The title of this article comes from a conversation with an ex partner. He was a non-Indigenous (white) cis male who had been a major part of my life for a year. Part of our relationship was the exchange of our writing, something I valued in him because he provided excellent feedback and helped me to craft some of the best work Iâve written in my career. It was a model for me of how Indigenous women and non-Indigenous men could collaborate through intimate relationships in a meaningful and decolonial way. When he ended our relationship, the part I missed the most was our shared literary work and the space it represented to me.
On our second date, he forgot I was Indigenous and included me in his description of âwhiteâ people. I corrected him immediately and he apologized, but I never forgot that erasure. I was just starting my transition when we met and still had a masculine presentation. On the same date, he asked me incredulously âbut you donât really want to be a woman, do you?â as if my gender presentation was a gimmick without any substance. I was shocked and didnât know how to respond. Part of that comment was the revelation that he didnât see me as a woman now, much less in the future. Who did he think I was?
The two erasures are linked. Erasing me as an Indigenous woman because of my skin tone and erasing me as a woman because of my appearance share the same violence with different histories. In my romantic life, I constantly have to negotiate both of these realities. Like many Indigenous and trans women, I used to assume that education and empathy would gradually break down and dissolve the misconceptions towards us. I learned from this man that I was wrong. No matter how much of my body and experiences I shared with him, he never changed the fundamental ways he interacted with me. No matter how brilliant and beautiful my art was, no matter how much I called him out on various comments, no matter how loving or embracing I was of his experiences, I never became a girl in his mind and he never accounted for the legacy of colonization in our relationship.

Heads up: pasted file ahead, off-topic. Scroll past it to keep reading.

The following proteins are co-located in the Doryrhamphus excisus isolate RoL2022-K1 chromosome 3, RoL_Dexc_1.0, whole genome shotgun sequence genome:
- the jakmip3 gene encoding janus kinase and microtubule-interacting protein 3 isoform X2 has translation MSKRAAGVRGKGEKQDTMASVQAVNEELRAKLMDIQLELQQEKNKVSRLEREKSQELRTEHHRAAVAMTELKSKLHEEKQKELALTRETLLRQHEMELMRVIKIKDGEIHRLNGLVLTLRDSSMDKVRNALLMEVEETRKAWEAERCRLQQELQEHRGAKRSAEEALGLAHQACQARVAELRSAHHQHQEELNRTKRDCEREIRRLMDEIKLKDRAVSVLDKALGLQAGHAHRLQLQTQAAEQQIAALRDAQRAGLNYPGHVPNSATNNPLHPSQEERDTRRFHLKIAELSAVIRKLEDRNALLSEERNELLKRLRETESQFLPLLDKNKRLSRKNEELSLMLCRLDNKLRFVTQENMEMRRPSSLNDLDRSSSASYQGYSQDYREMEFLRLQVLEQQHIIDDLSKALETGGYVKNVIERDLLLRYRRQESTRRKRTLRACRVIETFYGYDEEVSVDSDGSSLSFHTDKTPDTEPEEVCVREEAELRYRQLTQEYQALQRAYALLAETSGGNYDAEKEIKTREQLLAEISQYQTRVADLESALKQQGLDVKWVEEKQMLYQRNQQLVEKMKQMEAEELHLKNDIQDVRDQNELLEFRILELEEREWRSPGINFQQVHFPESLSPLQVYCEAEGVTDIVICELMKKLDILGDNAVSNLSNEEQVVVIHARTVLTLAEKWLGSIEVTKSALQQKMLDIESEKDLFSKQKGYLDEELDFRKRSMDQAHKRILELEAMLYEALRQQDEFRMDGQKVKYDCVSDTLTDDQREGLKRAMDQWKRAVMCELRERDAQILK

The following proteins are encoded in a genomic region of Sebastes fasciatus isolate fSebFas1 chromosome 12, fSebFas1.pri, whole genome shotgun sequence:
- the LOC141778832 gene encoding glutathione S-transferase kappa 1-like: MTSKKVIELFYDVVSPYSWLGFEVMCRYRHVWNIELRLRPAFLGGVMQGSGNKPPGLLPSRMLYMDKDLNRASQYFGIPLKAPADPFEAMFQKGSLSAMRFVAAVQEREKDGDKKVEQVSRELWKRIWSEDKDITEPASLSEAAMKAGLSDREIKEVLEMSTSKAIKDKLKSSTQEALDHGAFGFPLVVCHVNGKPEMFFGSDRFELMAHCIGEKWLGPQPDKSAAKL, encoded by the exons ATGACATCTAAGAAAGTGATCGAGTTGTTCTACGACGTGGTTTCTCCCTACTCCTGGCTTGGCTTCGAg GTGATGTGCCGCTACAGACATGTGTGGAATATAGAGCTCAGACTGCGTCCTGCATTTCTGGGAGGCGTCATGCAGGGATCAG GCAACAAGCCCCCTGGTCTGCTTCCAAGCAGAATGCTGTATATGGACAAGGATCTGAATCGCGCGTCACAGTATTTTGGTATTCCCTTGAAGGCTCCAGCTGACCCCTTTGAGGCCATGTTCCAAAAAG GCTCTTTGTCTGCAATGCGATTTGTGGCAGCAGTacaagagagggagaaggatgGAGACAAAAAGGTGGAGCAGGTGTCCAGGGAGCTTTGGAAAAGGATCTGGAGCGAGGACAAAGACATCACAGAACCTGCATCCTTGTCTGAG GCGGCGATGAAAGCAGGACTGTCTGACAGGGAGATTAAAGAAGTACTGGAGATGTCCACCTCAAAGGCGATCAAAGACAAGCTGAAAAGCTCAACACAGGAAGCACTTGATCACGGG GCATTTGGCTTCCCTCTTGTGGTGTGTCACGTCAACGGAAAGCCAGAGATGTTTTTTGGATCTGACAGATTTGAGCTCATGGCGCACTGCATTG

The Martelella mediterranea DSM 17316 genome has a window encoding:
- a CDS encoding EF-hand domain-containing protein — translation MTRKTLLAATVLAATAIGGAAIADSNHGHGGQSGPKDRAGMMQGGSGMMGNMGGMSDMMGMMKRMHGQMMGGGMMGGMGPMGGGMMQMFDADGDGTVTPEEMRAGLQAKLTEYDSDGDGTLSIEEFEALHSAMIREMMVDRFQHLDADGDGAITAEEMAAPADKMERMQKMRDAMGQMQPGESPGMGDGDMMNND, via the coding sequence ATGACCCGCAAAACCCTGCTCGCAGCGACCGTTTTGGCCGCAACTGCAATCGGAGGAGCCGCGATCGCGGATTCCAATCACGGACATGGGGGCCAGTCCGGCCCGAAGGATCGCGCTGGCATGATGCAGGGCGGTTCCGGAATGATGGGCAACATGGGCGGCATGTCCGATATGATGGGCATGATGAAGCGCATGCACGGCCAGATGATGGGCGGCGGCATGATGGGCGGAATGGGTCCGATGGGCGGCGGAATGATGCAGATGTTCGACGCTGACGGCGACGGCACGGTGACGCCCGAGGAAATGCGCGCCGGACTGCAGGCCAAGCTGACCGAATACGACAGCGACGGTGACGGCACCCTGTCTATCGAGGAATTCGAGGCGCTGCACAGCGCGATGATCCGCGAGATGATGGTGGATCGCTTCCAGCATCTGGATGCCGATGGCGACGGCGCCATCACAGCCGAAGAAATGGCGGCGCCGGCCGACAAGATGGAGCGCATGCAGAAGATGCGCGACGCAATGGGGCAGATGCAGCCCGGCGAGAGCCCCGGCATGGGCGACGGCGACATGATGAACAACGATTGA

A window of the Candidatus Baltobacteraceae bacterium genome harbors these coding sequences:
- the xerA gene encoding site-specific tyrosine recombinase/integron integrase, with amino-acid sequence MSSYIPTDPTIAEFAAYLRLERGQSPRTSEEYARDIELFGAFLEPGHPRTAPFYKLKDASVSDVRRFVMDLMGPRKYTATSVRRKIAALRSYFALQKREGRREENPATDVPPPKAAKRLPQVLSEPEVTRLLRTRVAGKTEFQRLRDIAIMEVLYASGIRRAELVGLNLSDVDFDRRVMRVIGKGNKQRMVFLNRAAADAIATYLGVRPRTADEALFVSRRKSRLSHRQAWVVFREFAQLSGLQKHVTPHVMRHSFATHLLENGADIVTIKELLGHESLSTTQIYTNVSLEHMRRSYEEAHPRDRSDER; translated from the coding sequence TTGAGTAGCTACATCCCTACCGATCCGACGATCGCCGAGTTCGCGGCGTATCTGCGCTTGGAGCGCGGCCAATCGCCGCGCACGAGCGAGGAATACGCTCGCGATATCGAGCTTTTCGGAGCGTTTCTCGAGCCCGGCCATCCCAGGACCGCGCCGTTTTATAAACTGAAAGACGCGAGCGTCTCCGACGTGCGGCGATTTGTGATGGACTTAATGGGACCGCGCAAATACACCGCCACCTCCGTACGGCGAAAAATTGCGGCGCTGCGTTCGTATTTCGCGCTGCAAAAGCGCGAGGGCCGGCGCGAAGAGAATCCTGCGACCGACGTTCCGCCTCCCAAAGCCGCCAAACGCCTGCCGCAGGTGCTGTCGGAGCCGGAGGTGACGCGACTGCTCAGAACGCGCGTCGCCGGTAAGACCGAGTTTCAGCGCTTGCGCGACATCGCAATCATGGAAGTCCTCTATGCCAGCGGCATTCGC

I don't want to present him as a foil for all masculine and white violence. He isnât. In many ways, he was an ally to me in my transition and someone I was very close to.
I wasn't always perfect in our relationship either. As a survivor of intergenerational abuse, I did some shitty things as well and there were moments when I didnât respect his identity as fully as I should have. The unfortunate reality is that he did, for better or worse, teach me more about male/female relationships than any other partner; despite how much he insisted on being simply an individual free of gender and history. Iâm sorry, but weâre never free unless we do the work to be free. And we didnât manage to do that together.
On the last night we hung out, he asked me if I thought him fucking me would validate me as a woman. I sat across from him, shocked and hurt. How could he ask me this question? He knew how strongly I see my femininity as an inherent and constant part of my soul. The more Iâve sat with this question since, the more discomfort it's given me. I think what he was really asking was âdoes my fucking you invalidate my masculinity because you are an inferior woman?â. What was under interrogation wasnât my gender or desire, but his. In the same conversation, he told me that it was just me and him in the room. "The rest of the world which you always bring up doesnât matter here," he said, placing his hands on my thighs. Except it does, my mind screamed back; it is in everything you ask me and how you relate to my body.
This sits at the heart of relationships between white cis men and Indigenous trans women. History is always present in love - the history of genocide in Canada and the history of transphobia against trans women. This is inescapable and often the work of unpacking this legacy falls on us as Indigenous trans women, as our partners reflect back the violence to us in unintentional ways. No matter how much we love them or they love us (and there was certainly love between us), we canât be intimate with our partners without an explicit recognition of that fact. We face the same challenge in reconciliation as the nation state of Canada does with Indigenous nations. In order to reconcile, white cis men and Canada have to give up the benefits they get from our oppression. And they donât want to.